DAVIE, Fla. -- Sixteen years ago, former Boston College linebacker Brian Flores delivered his best tackle on Miami Hurricanes running back Frank Gore. In their Sept. 21, 2003, game in Boston, Gore attempted to catch a short pass when Flores separated him from the ball, forcing an incompletion.
A young Flores was fired up by the hit that forced a third-down stop, but in the end, it was Gore's No. 2-ranked Hurricanes that earned a 33-14 win.
Flores will face the future Pro Football Hall of Fame running back again, this time as the Miami Dolphins' coach. The Dolphins, who will take on Gore and his Buffalo Bills on Sunday (1 p.m. ET, CBS), are seeking their third consecutive win.
The Dolphins coach downplays his collegiate playing days but has enjoyed reliving them some in recent weeks.
"I made a couple of plays. That was probably one of maybe five total. I'll put it on my highlight reel," Flores said jokingly. "I tackled one of the greatest backs to ever play in the National Football League. I'll take it."
Shortly after Flores was hired in Miami, when Gore was still with the Dolphins rehabbing his foot injury in the offseason, he reminded the 36-year-old running back that they played against each other. Neither remembered much about their matchups. But after being shown a couple of the plays, both Flores and Gore got a chuckle out of the battle.
"If he's going to get me, I'm going to get him," Gore proclaimed. "Boston College always had tough, smart-minded guys."
Flores said: "He was a very, very good player. He was much better than me back then, and he went on to have an incredible career. I have a lot of respect for him as a player, as a person, and he'll be ready to go Sunday."
This week's game provides context of how Flores' Boston College career and his style of play then help him guide his Dolphins players now.
'Fold somebody in half'
Before the 4-2-5 became a popular defensive formation, Flores was one of the first "fives." Former Boston College coach Tom O'Brien figured that Flores was an undersized linebacker but was a tad too big to be a pure safety, so he made Flores a hybrid outside linebacker/strong safety/nickelback -- and that's where he thrived.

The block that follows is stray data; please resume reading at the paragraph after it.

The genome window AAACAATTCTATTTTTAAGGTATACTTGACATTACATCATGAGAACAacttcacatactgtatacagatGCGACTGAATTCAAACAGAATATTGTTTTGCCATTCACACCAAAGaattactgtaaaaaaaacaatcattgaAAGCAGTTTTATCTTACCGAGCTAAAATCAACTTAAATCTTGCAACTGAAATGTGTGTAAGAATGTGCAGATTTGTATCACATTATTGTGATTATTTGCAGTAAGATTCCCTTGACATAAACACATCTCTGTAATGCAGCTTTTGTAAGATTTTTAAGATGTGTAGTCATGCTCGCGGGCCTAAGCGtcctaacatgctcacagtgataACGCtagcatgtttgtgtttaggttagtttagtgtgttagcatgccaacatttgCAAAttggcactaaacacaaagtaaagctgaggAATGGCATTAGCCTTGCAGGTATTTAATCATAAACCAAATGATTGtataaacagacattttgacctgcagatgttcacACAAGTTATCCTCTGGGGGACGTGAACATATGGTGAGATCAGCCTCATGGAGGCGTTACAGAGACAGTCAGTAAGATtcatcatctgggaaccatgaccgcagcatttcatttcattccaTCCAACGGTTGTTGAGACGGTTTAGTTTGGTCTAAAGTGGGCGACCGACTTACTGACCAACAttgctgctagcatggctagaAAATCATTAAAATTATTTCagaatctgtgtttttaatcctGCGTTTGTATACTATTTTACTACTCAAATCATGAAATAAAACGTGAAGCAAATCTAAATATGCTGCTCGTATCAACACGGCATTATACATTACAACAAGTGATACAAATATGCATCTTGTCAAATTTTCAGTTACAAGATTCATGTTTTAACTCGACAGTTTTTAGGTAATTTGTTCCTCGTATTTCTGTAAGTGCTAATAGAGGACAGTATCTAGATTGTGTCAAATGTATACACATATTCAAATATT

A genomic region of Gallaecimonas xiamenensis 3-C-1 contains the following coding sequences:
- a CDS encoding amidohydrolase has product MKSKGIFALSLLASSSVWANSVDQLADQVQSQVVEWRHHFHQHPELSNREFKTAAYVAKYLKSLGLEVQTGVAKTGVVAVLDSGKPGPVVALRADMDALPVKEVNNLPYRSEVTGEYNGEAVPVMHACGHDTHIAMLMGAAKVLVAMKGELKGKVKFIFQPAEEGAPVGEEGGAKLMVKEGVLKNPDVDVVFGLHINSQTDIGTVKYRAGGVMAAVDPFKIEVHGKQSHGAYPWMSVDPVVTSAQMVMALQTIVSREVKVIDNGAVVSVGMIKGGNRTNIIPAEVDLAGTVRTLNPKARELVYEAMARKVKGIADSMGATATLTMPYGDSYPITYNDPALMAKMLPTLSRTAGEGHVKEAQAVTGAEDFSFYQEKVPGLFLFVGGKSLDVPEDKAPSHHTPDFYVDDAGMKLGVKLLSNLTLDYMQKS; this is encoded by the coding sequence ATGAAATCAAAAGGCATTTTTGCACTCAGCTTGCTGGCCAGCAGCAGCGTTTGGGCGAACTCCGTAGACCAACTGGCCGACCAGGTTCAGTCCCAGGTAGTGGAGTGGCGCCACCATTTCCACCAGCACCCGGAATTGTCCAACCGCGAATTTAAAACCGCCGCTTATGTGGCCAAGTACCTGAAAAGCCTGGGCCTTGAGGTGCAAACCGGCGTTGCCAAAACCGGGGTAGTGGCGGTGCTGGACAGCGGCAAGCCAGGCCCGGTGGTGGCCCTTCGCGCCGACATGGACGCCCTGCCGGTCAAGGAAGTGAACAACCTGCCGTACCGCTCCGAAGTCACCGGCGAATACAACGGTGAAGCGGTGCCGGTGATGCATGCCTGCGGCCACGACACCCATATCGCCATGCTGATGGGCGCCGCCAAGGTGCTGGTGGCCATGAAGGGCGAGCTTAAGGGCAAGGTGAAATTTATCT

"It was a good position for him because he was good enough to cover slot receivers. He was a good blitzer off the edge. He quarterbacked a lot of the secondary and fronts," O'Brien said. "He was a good football mind. He understood the game and would be in good position all the time. He came into a zone his senior year, finished second in tackles."
Former teammates and coaches remember Flores as a smart, fiery leader. His consistency as a two-year starter on defense and special teams made him an example of what O'Brien wanted in a B.C. Eagle.
One highlight O'Brien remembers is a fourth-quarter fumble Flores forced on a kickoff to seal an upset victory against No. 12 Virginia Tech in 2003. It was the Eagles' first win against the Hokies since 1995, and Flores' big play was a significant part of it.
But there's one quality folks often connect to Flores as a player.
"B-Flo was probably the hardest hitter on the team," former B.C. player and current NFL Network analyst Will Blackmon said. "He was a grown man out there. There were guys who made splashier plays, but when someone was going to set the tone, like fold somebody in half, we knew it was going to be Brian."
The tape proved it. Flores was a hard hitter, and he loved to fire up his team after big plays.
"When he made a play, the whole team got excited," O'Brien said. "You could count on him. He was a natural leader. He was very versatile. We came to expect that from him."
Built to lead
It isn't a coincidence the intangibles Flores showed as a player are at the center of what he wants from his Dolphins players.
Flores often jokes that he hopes there are no Dolphins players who are like "B.C. Brian Flores" -- because of the NFL talent gap. But Flores has conceded that he did have a few redeeming skills.
"There's a lot of tough guys [on the Dolphins]. I think I was tough, and I was smart to get guys lined up. We've got a few guys like that, but they're much more talented than I was," Flores said. "I'm coaching. I'm doing what I'm supposed to be doing."
Even mired in a rebuilding season, Flores is showing signs that he is the right man for this Miami coaching job.
"He's the same guy as he was as a player," Blackmon said. "He was always the mature one of the group. He always did everything the right way. He was a man of integrity. He always worked hard. He was built to lead. If anyone can handle what's going on in Miami, it's Flores. That's who he is."
Flores wanted to go into scouting when his football career ended. He sent a letter to every NFL team, but he needed an in. O'Brien made a call to then-New England Patriots vice president of player personnel Scott Pioli recommending Flores if the Patriots needed someone for an entry-level role.
Ultimately, the Patriots gave Flores a shot, and he worked in New England for the past 15 years -- until the Dolphins hired him in February.
It has been a while since Flores put on a helmet. Meanwhile, Gore, the guy Flores competed against in college, needs 73 rushing yards to pass Barry Sanders for third all time on the NFL rushing list.
Both men are happy with how their careers have turned out. But Flores hopes his team has a little better luck against Gore on Sunday than he did in his college days.